After Laquan McDonald, aldermen question police settlements

SHARE After Laquan McDonald, aldermen question police settlements

African-American aldermen were harshly criticized for signing off on a $5 million settlement to the family of Laquan McDonald—before a lawsuit had even been filed—without asking tough enough questions or seeing the incendiary shooting video.

On Friday, they made amends before the City Council’s Finance Committee signed off on a pair of police misconduct settlements for a fraction of that amount.

The $205,000 settlement that generated the most heat–and a demand to see embarrassing cellphone video–goes to two motorists who claim they were unlawfully detained and illegally strip-searched for drugs in broad daylight after a 2013 traffic stop on the South Side.

First Assistant Corporation Counsel Jenny Notz said eight police officers traveling in a convoy in the Morgan Park District saw the driver of a maroon car sell, what they suspected were drugs to a pedestrian. The pedestrian was arrested after admitting that he had purchased heroin.

The car got away, but was later spotted and pulled over. The officers claimed they saw the driver “quickly hand something” to a woman in the front passenger seat. The plaintiffs denied the charge.

What happened next was captured by a neighbor on a cellphone video.

Notz said the driver, Robert Douglas, was handcuffed and escorted to a gangway where his wrist was shackled to the burglar bars of a home’s first-floor window. Douglas then pulled his own pants down to his ankles, allowing officers to perform a body cavity search.

When the officers saw they were being recorded, they moved to a nearby alley where the woman in the front seat, Caprice Halley, was strip-searched by a female officer summoned to the scene. There are conflicting accounts of the alley search, which was not captured on videotape.

The female officer claims she performed a protective pat down behind the open rear passenger door of her squad car, which resulted in the discovery of a plastic bag containing seventeen smaller bags of what the officer suspected was heroin.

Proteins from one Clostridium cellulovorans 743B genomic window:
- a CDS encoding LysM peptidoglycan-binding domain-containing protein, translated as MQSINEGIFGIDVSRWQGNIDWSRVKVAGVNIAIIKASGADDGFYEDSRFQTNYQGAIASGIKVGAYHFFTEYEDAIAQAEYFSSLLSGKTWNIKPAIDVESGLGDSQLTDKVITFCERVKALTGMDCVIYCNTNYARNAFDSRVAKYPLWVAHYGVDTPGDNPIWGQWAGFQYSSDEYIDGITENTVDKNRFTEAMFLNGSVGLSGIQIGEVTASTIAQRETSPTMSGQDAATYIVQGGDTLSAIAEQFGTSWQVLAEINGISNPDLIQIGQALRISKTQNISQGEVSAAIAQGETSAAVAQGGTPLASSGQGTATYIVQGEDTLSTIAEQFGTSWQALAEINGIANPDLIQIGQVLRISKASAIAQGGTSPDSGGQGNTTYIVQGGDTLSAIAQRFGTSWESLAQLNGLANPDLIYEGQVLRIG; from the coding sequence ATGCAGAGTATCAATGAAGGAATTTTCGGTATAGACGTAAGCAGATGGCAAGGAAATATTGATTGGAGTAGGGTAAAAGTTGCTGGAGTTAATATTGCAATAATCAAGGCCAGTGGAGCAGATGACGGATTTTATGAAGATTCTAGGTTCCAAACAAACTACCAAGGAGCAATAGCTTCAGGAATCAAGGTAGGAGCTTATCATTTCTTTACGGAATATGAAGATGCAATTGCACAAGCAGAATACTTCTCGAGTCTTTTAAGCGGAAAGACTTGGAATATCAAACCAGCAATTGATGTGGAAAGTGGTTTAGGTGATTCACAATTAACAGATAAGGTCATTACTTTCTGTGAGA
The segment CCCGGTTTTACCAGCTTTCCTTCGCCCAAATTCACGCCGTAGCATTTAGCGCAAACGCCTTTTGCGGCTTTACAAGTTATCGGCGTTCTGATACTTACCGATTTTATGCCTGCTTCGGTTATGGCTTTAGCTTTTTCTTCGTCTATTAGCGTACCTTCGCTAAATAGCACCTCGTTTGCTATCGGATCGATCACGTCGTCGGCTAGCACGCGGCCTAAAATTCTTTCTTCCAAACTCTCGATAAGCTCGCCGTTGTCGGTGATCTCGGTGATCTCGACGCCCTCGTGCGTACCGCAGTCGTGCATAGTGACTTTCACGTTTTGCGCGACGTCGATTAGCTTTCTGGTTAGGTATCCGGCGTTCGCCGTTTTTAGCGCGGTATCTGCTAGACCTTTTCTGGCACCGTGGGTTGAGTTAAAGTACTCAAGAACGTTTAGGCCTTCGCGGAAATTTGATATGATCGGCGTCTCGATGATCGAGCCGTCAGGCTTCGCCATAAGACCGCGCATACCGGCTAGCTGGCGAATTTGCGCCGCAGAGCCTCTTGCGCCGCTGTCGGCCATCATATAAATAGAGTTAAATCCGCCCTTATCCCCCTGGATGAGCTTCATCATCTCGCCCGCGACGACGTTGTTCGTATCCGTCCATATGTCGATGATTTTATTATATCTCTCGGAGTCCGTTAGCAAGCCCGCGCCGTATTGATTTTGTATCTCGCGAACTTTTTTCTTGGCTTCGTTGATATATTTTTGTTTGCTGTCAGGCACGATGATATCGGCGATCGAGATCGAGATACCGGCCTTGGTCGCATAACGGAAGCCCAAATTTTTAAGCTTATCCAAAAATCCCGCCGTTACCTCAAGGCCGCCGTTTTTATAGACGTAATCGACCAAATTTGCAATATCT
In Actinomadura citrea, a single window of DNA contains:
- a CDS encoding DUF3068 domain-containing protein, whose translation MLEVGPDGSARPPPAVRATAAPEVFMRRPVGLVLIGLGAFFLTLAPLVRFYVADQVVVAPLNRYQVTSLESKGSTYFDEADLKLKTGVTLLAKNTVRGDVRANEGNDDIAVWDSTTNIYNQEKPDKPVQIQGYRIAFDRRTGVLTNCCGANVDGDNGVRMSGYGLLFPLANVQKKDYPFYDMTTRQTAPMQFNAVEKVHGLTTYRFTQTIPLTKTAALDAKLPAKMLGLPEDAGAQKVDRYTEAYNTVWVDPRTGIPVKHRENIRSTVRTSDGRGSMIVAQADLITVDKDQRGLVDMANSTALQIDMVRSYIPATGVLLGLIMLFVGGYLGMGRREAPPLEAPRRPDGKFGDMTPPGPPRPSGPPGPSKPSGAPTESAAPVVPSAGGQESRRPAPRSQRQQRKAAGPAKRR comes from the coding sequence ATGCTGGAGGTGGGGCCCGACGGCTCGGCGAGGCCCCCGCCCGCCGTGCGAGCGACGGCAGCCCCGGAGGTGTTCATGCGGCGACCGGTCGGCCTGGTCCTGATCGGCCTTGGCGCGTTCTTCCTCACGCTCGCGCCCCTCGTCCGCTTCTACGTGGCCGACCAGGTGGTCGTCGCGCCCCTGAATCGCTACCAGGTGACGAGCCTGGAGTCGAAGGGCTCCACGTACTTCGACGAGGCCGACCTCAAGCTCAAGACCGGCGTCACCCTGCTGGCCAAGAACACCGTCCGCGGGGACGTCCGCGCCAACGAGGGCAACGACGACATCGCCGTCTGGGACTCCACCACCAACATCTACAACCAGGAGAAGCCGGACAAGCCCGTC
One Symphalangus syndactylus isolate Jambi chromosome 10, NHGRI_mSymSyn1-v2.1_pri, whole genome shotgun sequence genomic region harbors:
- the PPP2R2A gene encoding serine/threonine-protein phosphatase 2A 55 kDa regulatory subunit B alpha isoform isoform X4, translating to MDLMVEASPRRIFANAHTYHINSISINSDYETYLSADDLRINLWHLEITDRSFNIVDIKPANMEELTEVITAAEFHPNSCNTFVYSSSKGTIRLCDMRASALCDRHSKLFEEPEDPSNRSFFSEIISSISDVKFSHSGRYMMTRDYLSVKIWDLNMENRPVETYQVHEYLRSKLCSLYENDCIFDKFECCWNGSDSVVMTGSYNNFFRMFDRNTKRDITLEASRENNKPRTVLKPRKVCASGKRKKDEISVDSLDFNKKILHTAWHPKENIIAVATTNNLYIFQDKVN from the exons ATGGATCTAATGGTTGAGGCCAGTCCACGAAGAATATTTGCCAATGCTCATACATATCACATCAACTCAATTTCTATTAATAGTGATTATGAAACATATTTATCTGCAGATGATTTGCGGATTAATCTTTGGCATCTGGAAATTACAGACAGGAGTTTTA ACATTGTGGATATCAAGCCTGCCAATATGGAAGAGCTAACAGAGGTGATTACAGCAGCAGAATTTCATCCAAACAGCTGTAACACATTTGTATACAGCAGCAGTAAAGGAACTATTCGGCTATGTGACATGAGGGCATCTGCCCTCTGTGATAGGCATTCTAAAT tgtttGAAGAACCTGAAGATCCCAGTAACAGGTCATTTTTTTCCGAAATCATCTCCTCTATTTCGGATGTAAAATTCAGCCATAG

“Ms. Halley, by contrast, asserts that the female officer instructed her to remove her pants, undergarments and feminine hygiene product and to squat in the alley. She claims she was crying while she complied with the female officer’s request,” Notz said Friday.

“Ms. Halley claims the female officer, while wearing rubber gloves, ran her hand around her body. Finally, Ms. Halley states that the female officer produced a bag of heroin and falsely claimed she found it on Ms. Halley.”

Halley and Douglas were arrested and charged with heroin possession. One month later, Douglas was murdered. He never gave any statements in connection with the case. A third man, Tevin Ford, was released without being charged.

Halley was subsequently acquitted following a bench trial by a judge who viewed the cell phone video and “apparently concluded that the officer’s version of events was not credible,” Notz said.

“If this case goes to trial, plaintiffs will argue that the video supports their claims that police unlawfully detained Mr. Ford and unlawfully detained and strip searched Mr. Douglas. In addition, they will argue that the video undercuts the female officer’s statements that she did not strip search Ms. Halley,” Notz said.

“The plaintiffs also will argue that officers relocated to the alley because they did not want their actions caught on video. Although the plaintiffs’ damages are largely emotional, there is a significant risk that the jury will be inflamed by the conduct depicted on the video.”

The $205,000 settlement was paltry by comparison to the parade of multi-million dollar settlements stemming from police misconduct cases. But that didn’t stop Ald. Roderick Sawyer (6th) from pressing Notz for a more detailed description of the video.

Ald. Leslie Hairston (5th) asked about the race of those involved. She was told that all three people in the car were black and that all seven police officers were white.

Ald. David Moore (17th) demanded to see the video and was promised he could before the full City Council signs off on the settlement Wednesday. Moore also demanded to know how many complaints registered there were against each of the seven officers. He was told there were five within five years against one of the officers and that a court injunction precludes the city from going back any further than that.Although none of the seven officers have been disciplined, the head of the Police Department’s Bureau of Internal Affairs also assured Moore that the case “not closed.”The second settlement–for $625,000–goes to Marlon Pendleton, who spent nearly seven years in prison for a 1992 rape he did not commit before DNA evidence exonerated him.

Pendleton was pardoned in 2008 by now-convicted Gov. Rod Blagojevich. Three years later, he was convicted of voluntary manslaughter and sentenced to 17 years in prison stemming from the 2008 death of his then-girlfriend.

Although Pendleton remains in an Indiana state prison, Hairston questioned the $625,000 figure.  She pointed to the $55 million settlement that a jury awarded this week to sportscaster Erin Andrews.

“Whether he was a good person, a bad person or otherwise, that was still seven years of his life that he was never able to get back,” Hairston said.

“Recently in the news, we’ve got a white woman who was peeked upon and they give her $55 million. And someone who was wrongfully convicted for seven years, we’re in the hundreds of thousands.”

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